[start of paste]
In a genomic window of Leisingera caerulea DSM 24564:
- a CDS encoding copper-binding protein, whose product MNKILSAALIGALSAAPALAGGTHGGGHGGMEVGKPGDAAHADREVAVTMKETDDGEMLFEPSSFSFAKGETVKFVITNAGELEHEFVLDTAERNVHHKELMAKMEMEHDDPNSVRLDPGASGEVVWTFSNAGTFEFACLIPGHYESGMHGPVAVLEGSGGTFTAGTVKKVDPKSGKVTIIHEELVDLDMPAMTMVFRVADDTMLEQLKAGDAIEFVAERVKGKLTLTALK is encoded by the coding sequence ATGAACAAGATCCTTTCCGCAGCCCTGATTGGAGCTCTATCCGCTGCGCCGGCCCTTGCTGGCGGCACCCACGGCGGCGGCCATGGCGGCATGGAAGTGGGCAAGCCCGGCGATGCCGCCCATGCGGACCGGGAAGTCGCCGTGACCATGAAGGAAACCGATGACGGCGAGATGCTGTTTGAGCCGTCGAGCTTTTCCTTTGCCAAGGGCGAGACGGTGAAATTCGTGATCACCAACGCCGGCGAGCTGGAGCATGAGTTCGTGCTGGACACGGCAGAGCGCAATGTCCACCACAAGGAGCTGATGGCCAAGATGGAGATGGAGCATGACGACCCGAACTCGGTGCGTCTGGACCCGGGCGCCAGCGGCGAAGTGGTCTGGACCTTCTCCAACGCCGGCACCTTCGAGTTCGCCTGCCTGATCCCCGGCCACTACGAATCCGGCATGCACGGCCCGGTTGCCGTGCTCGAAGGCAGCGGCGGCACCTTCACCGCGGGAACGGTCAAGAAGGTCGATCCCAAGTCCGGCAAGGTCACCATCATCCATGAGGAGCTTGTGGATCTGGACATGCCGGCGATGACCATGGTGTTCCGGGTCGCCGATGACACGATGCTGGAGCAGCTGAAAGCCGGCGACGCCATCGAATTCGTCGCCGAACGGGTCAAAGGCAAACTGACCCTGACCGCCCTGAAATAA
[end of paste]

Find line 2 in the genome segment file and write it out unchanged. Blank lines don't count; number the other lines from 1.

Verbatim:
- a CDS encoding copper-binding protein, whose product MNKILSAALIGALSAAPALAGGTHGGGHGGMEVGKPGDAAHADREVAVTMKETDDGEMLFEPSSFSFAKGETVKFVITNAGELEHEFVLDTAERNVHHKELMAKMEMEHDDPNSVRLDPGASGEVVWTFSNAGTFEFACLIPGHYESGMHGPVAVLEGSGGTFTAGTVKKVDPKSGKVTIIHEELVDLDMPAMTMVFRVADDTMLEQLKAGDAIEFVAERVKGKLTLTALK is encoded by the coding sequence ATGAACAAGATCCTTTCCGCAGCCCTGATTGGAGCTCTATCCGCTGCGCCGGCCCTTGCTGGCGGCACCCACGGCGGCGGCCATGGCGGCATGGAAGTGGGCAAGCCCGGCGATGCCGCCCATGCGGACCGGGAAGTCGCCGTGACCATGAAGGAAACCGATGACGGCGAGATGCTGTTTGAGCCGTCGAGCTTTTCCTTTGCCAAGGGCGAGACGGTGAAATTCGTGATCACCAACGCCGGCGAGCTGGAGCATGAGTTCGTGCTGGACACGGCAGAGCGCAATGTCCACCACAAGGAGCTGATGGCCAAGATGGAGATGGAGCATGACGACCCGAACTCGGTGCGTCTGGACCCGGGCGCCAGCGGCGAAGTGGTCTGGACCTTCTCCAACGCCGGCACCTTCGAGTTCGCCTGCCTGATCCCCGGCCACTACGAATCCGGCATGCACGGCCCGGTTGCCGTGCTCGAAGGCAGCGGCGGCACCTTCACCGCGGGAACGGTCAAGAAGGTCGATCCCAAGTCCGGCAAGGTCACCATCATCCATGAGGAGCTTGTGGATCTGGACATGCCGGCGATGACCATGGTGTTCCGGGTCGCCGATGACACGATGCTGGAGCAGCTGAAAGCCGGCGACGCCATCGAATTCGTCGCCGAACGGGTCAAAGGCAAACTGACCCTGACCGCCCTGAAATAA